The historical architecture of digital system has always involved a centralized identity sub-system system which all other sub-systems are built in top of in the sense of architecture. Only recently has the technology community been working on more distributed identity systems. We want to focus on internet identity and its architectural history.
Internet and the web are essentially public goods, that benefit people across the globe. However, the identity systems that currently help consumers use the web are ultimately private goods, primarily benefiting their providers, as opposed to the actual identity owners. Additionally, these systems are fragmented across multiple centralized providers, including the likes of Facebook, Google, as well as other proprietary solutions.
The web’s original vision, of a public information system, did not optimize for the use of private information, which in turn led to lack of a robust identity layer in the early Web 1.0 days. Internet companies such as Facebook, Google and Microsoft were driven to build their own identity layers, during the modern Web 2.0 era. These providers have recently adapted their systems into a standards-based identity provider model. Unfortunately this model, though standardized, is not as open, permissionless, and censorship-resistant as the web.
The original internet protocols (TCP/IP, DNS, etc) as well as the world-wide web protocols (HTML, HTTP, etc) were all primarily designed to support a universal information system, one that enabled the sharing and consuming of public information in a decentralized and permissionless manner. It purposefully did not focus on the problem of private information.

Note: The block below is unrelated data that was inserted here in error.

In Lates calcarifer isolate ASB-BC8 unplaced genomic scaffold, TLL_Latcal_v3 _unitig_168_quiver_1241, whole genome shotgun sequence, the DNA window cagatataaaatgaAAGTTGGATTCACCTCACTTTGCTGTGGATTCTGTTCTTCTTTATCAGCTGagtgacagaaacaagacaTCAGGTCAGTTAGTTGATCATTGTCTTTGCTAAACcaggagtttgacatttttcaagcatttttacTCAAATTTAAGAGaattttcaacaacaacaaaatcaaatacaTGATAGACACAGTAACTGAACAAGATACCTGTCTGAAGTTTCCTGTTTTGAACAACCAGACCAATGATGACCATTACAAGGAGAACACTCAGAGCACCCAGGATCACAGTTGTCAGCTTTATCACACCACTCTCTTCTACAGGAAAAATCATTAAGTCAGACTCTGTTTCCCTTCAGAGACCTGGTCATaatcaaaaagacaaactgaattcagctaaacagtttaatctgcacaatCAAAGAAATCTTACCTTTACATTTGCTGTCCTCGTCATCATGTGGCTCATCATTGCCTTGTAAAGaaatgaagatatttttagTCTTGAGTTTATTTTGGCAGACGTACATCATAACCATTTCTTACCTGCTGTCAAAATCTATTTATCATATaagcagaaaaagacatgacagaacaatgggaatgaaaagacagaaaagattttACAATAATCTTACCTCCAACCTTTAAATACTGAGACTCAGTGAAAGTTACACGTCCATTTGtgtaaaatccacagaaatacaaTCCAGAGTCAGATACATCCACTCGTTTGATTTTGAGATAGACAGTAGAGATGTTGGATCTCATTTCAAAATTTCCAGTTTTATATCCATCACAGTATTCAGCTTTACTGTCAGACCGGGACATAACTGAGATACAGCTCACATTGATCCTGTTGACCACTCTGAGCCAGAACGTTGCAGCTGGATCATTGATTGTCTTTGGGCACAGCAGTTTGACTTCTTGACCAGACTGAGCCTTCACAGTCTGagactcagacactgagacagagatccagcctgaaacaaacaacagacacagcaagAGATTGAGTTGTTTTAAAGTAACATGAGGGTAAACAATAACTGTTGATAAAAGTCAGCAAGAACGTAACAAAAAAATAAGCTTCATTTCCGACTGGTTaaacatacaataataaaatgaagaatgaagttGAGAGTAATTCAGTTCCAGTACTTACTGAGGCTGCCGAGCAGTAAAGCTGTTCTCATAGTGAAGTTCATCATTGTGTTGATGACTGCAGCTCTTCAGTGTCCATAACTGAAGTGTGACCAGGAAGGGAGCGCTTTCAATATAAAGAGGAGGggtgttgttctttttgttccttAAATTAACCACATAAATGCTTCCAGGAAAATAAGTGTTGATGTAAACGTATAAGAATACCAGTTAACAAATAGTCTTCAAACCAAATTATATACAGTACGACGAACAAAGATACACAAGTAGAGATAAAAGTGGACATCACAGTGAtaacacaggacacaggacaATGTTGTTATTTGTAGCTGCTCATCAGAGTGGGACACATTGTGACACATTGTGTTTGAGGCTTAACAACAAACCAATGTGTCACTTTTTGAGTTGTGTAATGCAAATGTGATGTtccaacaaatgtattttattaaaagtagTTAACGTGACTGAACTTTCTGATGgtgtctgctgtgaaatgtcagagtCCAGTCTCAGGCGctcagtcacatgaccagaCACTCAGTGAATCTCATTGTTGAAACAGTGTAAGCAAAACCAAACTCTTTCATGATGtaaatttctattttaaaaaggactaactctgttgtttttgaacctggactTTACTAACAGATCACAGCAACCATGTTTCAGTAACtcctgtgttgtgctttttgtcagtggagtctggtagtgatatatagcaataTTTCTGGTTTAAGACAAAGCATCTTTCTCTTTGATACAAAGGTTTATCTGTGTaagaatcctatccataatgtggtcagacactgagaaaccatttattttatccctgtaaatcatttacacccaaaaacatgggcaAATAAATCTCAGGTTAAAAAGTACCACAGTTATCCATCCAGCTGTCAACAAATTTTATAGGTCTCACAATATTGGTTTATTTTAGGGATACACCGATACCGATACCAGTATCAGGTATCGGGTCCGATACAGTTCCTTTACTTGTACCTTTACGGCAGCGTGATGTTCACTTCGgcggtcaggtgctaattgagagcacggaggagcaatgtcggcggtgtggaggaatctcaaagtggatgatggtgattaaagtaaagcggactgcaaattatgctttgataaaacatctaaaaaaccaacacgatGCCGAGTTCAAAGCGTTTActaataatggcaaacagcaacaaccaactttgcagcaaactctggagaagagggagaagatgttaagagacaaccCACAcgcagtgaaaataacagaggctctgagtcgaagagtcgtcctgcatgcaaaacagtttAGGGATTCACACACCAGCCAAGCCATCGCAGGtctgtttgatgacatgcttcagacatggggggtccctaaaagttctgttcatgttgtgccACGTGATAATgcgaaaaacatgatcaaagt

Web 1.0 came with its own elementary identity subsystem in the form of Uniform Resource Identifiers (URIs), Domain Name Service (DNS) and X509 secure certificates. These protocols allowed website owners to establish the identity and reputation of their sites online. However, this system was never designed to be a general purpose digital identity system, particularly for consumers of those websites.
The closest the internet came to defining a semi-decentralized and privacy-enabled consumer identity system early in its development, was the Simple Mail Transfer Protocol (SMTP). This system defines identifiers as email addresses and information storage instances as mailboxes, holding user data. However, as per its original design, this system has primarily been specifically been used for transferring email, as opposed to acting as a general purpose identity system.
Electronic mail identity system
Facing the above-mentioned lack of a robust universal identity system, Web 2.0 companies such as Facebook, Google and others built their own proprietary identity systems to support their consumer content and social networking platforms. They later evolved their architectures while supporting the general internet community in developing a standardized identity provider model based on OAuth 2.0 and OpenID-Connect set of standards. In the case of Facebook, and a few others, standardized identity systems have been marketed to app developers as a generalized web identity systems, which offer benefits to developers and users, in terms of development and app usability, but at the cost of ceding developer and consumer power to these rapidly growing technology companies.
Internet detailed architecture